5.) The way people in the school community use technology can affect the school

When :

 1.)  Integrate in the curriculum by using real world examples dealing with technology within lessons throughout the curriculum

2.)  In computer classes

3.)  Organizing parent educational coffees

4.)  During staff meetings

5.)  Through monthly posts in the school’s news letter

6.) During Chapel

The areas covered above are just the beginning and we know as this journey continues that there will be more questions than answers.  However, we do know that the topic Digital Citizenship is a topic that is not going away.  Like technology itself Digital Citizenship is an ever changing and growing area of study.  Tailoring your curriculum and educational opportunities to your school community is essential in order to be successful.


Some Things Never Change

By: Desiree McConnell

In our Lower School classes a few weeks ago we read Super Hair-o and the Barber of Doom by: John Rocco. A very cute, entertaining book that shares the adventures a little boy who thinks his super powers come from his hair.  After reading and discussing the book students were asked to draw a picture of themselves as super heroes and tell their super power.  As the week went by and I watched students working, their reaction to the activities, their responses to the book, and questions the students have asked.  I made some observations.  Despite all the technology we have and the push for more technology integration in schools and classroom kids still find joy in the following simple things:

1.)    Checking Out Physical Books

Even though many of my students have iPads and Kindles at home they still love checking out books and are always very sad when they can’t.  Students particularly enjoy getting picture books and will sit and share them with a friend, many times reading them to each other.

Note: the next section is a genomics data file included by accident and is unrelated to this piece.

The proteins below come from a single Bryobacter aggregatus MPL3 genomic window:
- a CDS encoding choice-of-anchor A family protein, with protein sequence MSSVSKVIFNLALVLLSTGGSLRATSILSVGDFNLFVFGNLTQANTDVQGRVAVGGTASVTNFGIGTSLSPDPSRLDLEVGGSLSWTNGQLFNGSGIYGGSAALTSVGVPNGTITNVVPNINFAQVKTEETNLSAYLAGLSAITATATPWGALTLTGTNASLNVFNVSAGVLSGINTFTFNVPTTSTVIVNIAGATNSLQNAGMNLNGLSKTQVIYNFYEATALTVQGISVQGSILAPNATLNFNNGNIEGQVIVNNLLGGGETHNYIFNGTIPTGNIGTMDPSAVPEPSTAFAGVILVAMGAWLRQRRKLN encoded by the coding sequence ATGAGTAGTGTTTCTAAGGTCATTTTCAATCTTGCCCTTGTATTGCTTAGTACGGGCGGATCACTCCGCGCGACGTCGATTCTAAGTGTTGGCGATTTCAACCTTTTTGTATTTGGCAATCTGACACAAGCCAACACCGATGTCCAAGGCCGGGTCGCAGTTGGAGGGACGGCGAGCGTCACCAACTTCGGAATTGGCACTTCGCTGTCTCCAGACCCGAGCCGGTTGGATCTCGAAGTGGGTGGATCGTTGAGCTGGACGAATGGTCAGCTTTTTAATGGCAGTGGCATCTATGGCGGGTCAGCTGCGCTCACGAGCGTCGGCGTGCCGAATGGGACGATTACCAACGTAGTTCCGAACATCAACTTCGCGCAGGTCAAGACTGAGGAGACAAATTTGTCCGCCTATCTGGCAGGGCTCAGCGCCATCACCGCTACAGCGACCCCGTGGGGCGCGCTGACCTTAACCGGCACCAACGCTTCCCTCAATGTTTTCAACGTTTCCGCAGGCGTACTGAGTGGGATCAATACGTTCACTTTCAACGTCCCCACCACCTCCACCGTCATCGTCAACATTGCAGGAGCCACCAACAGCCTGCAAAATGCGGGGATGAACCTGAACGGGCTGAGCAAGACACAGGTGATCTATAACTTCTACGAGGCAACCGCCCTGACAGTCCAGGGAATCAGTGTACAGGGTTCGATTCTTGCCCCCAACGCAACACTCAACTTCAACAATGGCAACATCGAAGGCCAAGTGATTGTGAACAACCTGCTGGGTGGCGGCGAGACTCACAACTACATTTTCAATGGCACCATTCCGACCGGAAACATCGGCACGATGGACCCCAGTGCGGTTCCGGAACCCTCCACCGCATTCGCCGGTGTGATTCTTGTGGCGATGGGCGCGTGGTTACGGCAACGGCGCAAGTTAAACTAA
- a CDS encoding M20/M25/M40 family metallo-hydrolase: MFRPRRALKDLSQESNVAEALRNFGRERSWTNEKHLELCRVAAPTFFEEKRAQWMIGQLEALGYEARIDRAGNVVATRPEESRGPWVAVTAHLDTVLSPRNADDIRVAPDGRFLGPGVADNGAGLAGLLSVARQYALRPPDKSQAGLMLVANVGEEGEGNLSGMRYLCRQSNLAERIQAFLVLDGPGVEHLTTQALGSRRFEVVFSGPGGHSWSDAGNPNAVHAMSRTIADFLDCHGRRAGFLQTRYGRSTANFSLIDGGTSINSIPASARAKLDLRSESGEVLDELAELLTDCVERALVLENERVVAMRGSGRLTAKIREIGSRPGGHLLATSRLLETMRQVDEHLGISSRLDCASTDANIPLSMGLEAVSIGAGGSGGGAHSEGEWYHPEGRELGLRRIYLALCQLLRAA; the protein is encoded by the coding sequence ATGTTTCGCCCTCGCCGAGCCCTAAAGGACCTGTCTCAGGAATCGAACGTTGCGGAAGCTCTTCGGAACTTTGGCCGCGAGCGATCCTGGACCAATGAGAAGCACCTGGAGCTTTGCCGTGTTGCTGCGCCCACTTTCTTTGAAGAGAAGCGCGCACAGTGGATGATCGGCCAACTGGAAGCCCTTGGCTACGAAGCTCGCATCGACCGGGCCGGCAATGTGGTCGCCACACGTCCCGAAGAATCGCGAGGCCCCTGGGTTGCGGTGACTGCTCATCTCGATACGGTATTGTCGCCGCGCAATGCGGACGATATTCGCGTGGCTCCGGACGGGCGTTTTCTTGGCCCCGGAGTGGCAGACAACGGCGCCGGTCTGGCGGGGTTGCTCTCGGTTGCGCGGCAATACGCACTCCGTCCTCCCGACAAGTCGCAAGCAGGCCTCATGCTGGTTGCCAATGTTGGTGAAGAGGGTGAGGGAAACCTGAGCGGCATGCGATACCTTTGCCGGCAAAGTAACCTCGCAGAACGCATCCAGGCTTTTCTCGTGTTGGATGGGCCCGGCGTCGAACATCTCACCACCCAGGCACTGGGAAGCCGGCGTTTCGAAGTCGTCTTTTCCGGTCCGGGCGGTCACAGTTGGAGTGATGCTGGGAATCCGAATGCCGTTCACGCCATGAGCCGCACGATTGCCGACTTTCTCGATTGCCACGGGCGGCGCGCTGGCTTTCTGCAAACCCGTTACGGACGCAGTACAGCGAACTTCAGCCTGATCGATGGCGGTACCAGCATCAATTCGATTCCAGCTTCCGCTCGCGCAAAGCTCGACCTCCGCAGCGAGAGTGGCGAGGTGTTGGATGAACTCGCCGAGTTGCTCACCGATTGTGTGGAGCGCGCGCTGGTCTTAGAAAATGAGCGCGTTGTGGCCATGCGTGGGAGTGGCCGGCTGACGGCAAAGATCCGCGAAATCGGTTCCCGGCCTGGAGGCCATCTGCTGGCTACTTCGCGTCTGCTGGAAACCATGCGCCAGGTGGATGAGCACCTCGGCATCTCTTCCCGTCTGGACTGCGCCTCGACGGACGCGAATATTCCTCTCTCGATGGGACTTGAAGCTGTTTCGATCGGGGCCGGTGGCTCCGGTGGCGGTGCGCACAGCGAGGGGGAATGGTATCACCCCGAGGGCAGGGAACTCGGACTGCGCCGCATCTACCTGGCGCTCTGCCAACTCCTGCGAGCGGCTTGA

2.)    Being Read to

My students thoroughly enjoy being read to.  It doesn’t matter how old they get they enjoy hearing stories.  In my 15+ years of teaching I can’t ever recall a student being upset that I was going to be reading to them.  In fact, some of the best memories of student’s time in my class are of the books I read to them.


3.)    Bookmarks

My students love bookmarks.  I can’t say that they really use them, but they enjoy getting them. In fact, even if they don’t check out a book they make sure to take a bookmark.  Perhaps it is the fact that it is something free that they can take.  I am not sure of the appeal.  We do make an effort to have interesting bookmarks, but many times the same ones are available for weeks on end and the excitement for them never ceases to dissipate.


4.)    Coloring/Free Drawing

Kids enjoy using crayons, markers, and colored pencils to draw and create.  The cheers that I hear from students when I tell them they can free draw, color, or illustrate something makes me smile. Perhaps it is due to the fact that so often these days they don’t get to do these activities as much or without defined perameters.

All of this has helped me to see that no matter the amount of technology, money in the bank, or facilities that the kids have they still enjoy the simple things.  We need to remember this as people and educators.  Using and providing expensive gadgets isn’t what is important.  Providing students with tasks and experiences they enjoy IS.